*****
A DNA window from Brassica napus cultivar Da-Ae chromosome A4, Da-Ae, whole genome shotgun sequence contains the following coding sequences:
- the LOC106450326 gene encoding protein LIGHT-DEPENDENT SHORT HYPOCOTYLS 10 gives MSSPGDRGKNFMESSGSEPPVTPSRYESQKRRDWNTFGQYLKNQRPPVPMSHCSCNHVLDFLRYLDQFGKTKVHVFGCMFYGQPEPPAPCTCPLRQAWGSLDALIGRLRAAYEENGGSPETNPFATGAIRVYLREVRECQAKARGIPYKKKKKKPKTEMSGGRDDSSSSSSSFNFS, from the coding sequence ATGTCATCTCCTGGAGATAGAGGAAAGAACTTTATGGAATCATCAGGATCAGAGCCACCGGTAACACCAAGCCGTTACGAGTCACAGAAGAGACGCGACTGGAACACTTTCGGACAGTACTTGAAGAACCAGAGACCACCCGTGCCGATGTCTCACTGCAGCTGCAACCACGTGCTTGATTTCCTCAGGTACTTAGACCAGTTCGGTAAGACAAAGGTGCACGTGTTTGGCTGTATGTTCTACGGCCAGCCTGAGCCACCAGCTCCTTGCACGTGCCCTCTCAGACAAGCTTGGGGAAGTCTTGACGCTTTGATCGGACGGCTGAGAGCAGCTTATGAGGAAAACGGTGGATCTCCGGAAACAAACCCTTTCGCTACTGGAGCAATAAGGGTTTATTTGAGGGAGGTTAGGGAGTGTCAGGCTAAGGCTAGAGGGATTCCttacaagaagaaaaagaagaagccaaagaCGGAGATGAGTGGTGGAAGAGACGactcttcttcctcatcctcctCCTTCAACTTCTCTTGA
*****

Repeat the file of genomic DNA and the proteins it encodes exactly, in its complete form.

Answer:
A DNA window from Brassica napus cultivar Da-Ae chromosome A4, Da-Ae, whole genome shotgun sequence contains the following coding sequences:
- the LOC106450326 gene encoding protein LIGHT-DEPENDENT SHORT HYPOCOTYLS 10 gives MSSPGDRGKNFMESSGSEPPVTPSRYESQKRRDWNTFGQYLKNQRPPVPMSHCSCNHVLDFLRYLDQFGKTKVHVFGCMFYGQPEPPAPCTCPLRQAWGSLDALIGRLRAAYEENGGSPETNPFATGAIRVYLREVRECQAKARGIPYKKKKKKPKTEMSGGRDDSSSSSSSFNFS, from the coding sequence ATGTCATCTCCTGGAGATAGAGGAAAGAACTTTATGGAATCATCAGGATCAGAGCCACCGGTAACACCAAGCCGTTACGAGTCACAGAAGAGACGCGACTGGAACACTTTCGGACAGTACTTGAAGAACCAGAGACCACCCGTGCCGATGTCTCACTGCAGCTGCAACCACGTGCTTGATTTCCTCAGGTACTTAGACCAGTTCGGTAAGACAAAGGTGCACGTGTTTGGCTGTATGTTCTACGGCCAGCCTGAGCCACCAGCTCCTTGCACGTGCCCTCTCAGACAAGCTTGGGGAAGTCTTGACGCTTTGATCGGACGGCTGAGAGCAGCTTATGAGGAAAACGGTGGATCTCCGGAAACAAACCCTTTCGCTACTGGAGCAATAAGGGTTTATTTGAGGGAGGTTAGGGAGTGTCAGGCTAAGGCTAGAGGGATTCCttacaagaagaaaaagaagaagccaaagaCGGAGATGAGTGGTGGAAGAGACGactcttcttcctcatcctcctCCTTCAACTTCTCTTGA